Haven’t made a post in a few weeks, and I was hoping to have something worthwhile to write about, but given the current political climate it seems like I had high hopes. Instead, I stumbled upon this rambling, unpretentiously bigoted article by someone that I’ve responded to before (here and here), Valerie Tarico, over at Alternet, titled, God as the Original Terrorist: 6 ways the Bible condones horrible acts of brutality. The title alone deserves a response, but I’ll just address her points.
She begins her article,
Last fall, Dutch pranksters put a cover from a Quran over a Bible and then asked passersby to read aloud homophobic, violent or sexist passages that violate modern moral sensibilities. (Emphasis added)
I emphasized that last phrase because it should cause the self-reflective person to pause and ask a question, what does that really matter since we have to judge our own modern, moral sensibilities? The question that deserves to be asked is what makes Valerie so certain that those are proper to begin with? Sounds like she’s beginning with a circular argument to begin with, but what she goes on about is those pranksters slipped the cover of a Quran over a Bible and asked people to read various passages, which doesn’t really prove anything except the fact that moderns are remarkably ignorant when it comes to the Bible,or practices in ancient history.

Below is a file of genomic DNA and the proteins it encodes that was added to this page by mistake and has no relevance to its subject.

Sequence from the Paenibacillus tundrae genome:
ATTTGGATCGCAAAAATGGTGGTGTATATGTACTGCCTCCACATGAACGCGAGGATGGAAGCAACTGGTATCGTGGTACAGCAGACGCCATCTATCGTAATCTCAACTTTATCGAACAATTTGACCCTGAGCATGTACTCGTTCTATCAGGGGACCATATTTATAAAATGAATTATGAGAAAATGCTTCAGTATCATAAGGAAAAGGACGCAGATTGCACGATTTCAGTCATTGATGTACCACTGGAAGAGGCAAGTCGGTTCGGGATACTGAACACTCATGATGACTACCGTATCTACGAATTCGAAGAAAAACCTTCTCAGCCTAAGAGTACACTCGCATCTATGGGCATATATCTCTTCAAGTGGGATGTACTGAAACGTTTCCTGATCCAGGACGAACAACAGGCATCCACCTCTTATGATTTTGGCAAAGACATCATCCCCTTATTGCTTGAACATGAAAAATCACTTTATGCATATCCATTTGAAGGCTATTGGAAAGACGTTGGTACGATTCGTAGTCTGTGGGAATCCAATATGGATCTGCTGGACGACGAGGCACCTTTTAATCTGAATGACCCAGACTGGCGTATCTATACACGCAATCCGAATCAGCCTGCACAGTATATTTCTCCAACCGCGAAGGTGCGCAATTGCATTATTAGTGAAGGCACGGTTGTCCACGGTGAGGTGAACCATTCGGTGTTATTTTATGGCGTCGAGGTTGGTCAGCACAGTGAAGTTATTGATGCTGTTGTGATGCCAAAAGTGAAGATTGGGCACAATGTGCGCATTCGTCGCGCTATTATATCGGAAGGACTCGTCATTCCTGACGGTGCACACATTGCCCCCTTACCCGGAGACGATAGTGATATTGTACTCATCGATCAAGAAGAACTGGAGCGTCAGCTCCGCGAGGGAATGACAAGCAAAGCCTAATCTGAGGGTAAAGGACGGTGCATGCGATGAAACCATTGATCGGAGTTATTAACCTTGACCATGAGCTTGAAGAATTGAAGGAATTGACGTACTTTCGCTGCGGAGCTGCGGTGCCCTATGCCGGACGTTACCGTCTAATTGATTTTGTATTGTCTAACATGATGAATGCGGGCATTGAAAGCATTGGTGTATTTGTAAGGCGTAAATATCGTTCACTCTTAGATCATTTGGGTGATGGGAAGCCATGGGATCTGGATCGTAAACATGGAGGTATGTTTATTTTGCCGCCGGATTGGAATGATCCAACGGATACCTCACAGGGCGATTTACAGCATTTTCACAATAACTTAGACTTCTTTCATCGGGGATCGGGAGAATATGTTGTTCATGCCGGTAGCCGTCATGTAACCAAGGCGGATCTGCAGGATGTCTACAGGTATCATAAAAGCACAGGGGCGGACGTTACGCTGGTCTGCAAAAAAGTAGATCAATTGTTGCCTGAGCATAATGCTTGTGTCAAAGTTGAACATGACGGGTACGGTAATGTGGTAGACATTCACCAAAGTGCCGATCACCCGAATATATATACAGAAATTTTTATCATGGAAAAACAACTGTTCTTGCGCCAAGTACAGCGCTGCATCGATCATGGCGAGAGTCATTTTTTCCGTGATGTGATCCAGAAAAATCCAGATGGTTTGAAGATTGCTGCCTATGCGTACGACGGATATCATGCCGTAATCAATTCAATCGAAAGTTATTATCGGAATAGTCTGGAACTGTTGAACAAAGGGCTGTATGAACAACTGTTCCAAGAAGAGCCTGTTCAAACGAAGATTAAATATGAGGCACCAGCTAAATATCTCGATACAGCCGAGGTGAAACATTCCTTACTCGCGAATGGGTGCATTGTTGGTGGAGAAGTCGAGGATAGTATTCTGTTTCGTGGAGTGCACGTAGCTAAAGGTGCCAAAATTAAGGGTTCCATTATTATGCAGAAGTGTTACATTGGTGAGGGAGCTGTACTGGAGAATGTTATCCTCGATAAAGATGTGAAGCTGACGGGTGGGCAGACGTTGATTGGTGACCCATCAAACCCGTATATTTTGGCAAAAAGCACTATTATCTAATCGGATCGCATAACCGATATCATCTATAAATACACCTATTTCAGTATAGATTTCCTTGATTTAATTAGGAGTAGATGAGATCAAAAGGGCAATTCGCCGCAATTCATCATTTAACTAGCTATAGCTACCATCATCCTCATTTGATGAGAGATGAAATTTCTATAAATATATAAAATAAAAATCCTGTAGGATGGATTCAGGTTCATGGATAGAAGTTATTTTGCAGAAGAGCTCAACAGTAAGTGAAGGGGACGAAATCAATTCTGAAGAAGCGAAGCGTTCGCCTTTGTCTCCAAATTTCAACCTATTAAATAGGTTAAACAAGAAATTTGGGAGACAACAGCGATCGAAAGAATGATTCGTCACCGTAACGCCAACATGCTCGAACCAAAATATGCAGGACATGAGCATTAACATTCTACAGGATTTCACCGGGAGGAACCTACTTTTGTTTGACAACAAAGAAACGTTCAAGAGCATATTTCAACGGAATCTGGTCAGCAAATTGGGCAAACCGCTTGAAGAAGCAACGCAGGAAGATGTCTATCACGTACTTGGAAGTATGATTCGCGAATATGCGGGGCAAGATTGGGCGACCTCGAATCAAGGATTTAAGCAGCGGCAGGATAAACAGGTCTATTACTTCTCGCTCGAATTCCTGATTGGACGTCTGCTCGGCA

She continues, somewhat dismissively,
By one count, the Quran has only 532 cruel or violent passages, while the Bible has 1,321. Christians respond that the Bible is longer, so the cruel, violent passages make up a smaller percent of the whole.